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How My House Was Ransacked By Troops Over Delta Killings - Edwin Clark Says

Posted by Samuel on Wed 27th Mar, 2024 - tori.ng

In a statement yesterday, he recounted how he was inundated with calls on the raid of his country home by military men in search of a suspect linked to the killing of 17 soldiers in Okuama.

Edwin Clarke

Chief Edwin Clark, an elder statesman and National Leader of the Pan-Niger Delta Forum (PANDEF), has denounced a military incursion into his residence in Kiagbodo Local Government Area of Delta State following the recent deaths of soldiers in the state.

In a statement yesterday, he recounted how he was inundated with calls on the raid of his country home by military men in search of a suspect linked to the killing of 17 soldiers in Okuama.

The Ijaw leader said someone, who was later identified as the Commanding Officer of the Nigerian Army’s Division in Port Harcourt, the Rivers State capital, apologised on behalf of the army for the raid.

According to him, the military men reportedly arrived in five trucks loaded with about 30 to 40 armed soldiers, while flying drones were deployed within the premises.

Clark said: “Some of them went to the buildings behind the main house and broke all the doors that were locked. They matched out my staff living in those buildings, including lecturers at the university, and made them to `sit on bare ground.

“They also broke into my late brother, Ambassador Akporode Blessing Clark’s house. He served this country internationally in various capacities, including as Nigeria’s Permanent Representative to the United Nations and Permanent Secretary in the Ministry of Foreign Affairs, as both of us share the same premises. They brought out his son almost naked, as the young man was taking a bath when they stormed the house.

“All their phones were seized. The people had to identify themselves, and they told them (soldiers) whose house it was before they asked for my telephone number, which they said they would pass to their ‘oga’ before they all departed.

“One would have expected that at this juncture, a call could have been put to the Governor of Delta State to inform him of what happened.”


The elder statesman said the incident was “beyond coincidence” but a source of concern.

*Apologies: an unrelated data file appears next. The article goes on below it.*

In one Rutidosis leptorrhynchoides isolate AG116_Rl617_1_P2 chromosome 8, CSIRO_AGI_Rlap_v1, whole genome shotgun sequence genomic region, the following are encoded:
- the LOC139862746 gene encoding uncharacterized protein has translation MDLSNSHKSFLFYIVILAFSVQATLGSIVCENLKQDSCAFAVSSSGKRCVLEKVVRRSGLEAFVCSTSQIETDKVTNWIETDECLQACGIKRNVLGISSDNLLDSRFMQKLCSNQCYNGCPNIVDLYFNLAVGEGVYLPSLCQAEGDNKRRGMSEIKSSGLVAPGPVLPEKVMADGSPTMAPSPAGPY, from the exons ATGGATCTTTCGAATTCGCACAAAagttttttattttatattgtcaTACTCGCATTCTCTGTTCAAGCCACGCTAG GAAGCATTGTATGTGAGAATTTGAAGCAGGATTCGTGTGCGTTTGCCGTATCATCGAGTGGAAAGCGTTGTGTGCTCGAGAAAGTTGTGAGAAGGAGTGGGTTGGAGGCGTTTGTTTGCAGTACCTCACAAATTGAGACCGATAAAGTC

He recounted a similar raid on his Abuja home on September 4, 2018, describing the authorisation of such raids as “disrespectful and unlawful”, having served the country nearly 70 years in different capacities.

“I want to end this write-up by addressing all concerned with what I told President Muhammadu Buhari when my security details were withdrawn. If I die today as a result of a natural occurrence, it will be a joyful celebration. But if my death is linked to any dubious means by some overzealous state actors, no one can tell how far the fire will rage. This is not a threat. It is an acknowledgement of God’s mercies on me,”
Clark added.

Also, the 17 army personnel killed in Delta State are to be buried today at the National Cemetery in Abuja.

Army’s spokesperson Maj.-Gen. Onyema Nwachukwu, who announced it yesterday, said President Bola Tinubu would attend the burial, slated for 3 p.m.

The names of the four officers are: Lt.-Col. A. H. Ali, Major Safa, Major D. E. Obi, and Captain U. Zakari.

The 13 soldiers are: Staff Sergeant Yahaya Saidu, Corporal Yahaya Danbaba, Corporal Kabir Bashir, Lance Corporals Bulus Haruna, Sole Opeyemi, Bello Anas, Haman Peter, and Ibrahim Abdullahi.

The rest are: Privates Alhaji Isah, Clement Francis, Abubakar Ali, Ibrahim Adamu, and Adamu Ibrahim.

Also, the member representing Southern Ijaw Federal Constituency of Bayelsa State in the House of Representatives, Rodney Ebikebina Ambaiowei, has called for caution and professionalism in the handling of the killing of 17 soldiers in Okuama community of Delta State.

Addressing reporters yesterday at the National Assembly in Abuja, he said: “I am aware that the Nigerian Army has the capacity to gather intelligence within a short period. The execution of such intelligence reports should be done with utmost caution to minimise collateral damage to innocent and law abiding citizens.

“I say this, bearing in mind the invasion and carnage that took place in Odi in November 1999 following the killing of some soldiers and policemen which remains fresh in our memories. Caution and professionalism must be the watch word to forestall unpleasant and regrettable consequences in the approach to bringing the culprits to book.”



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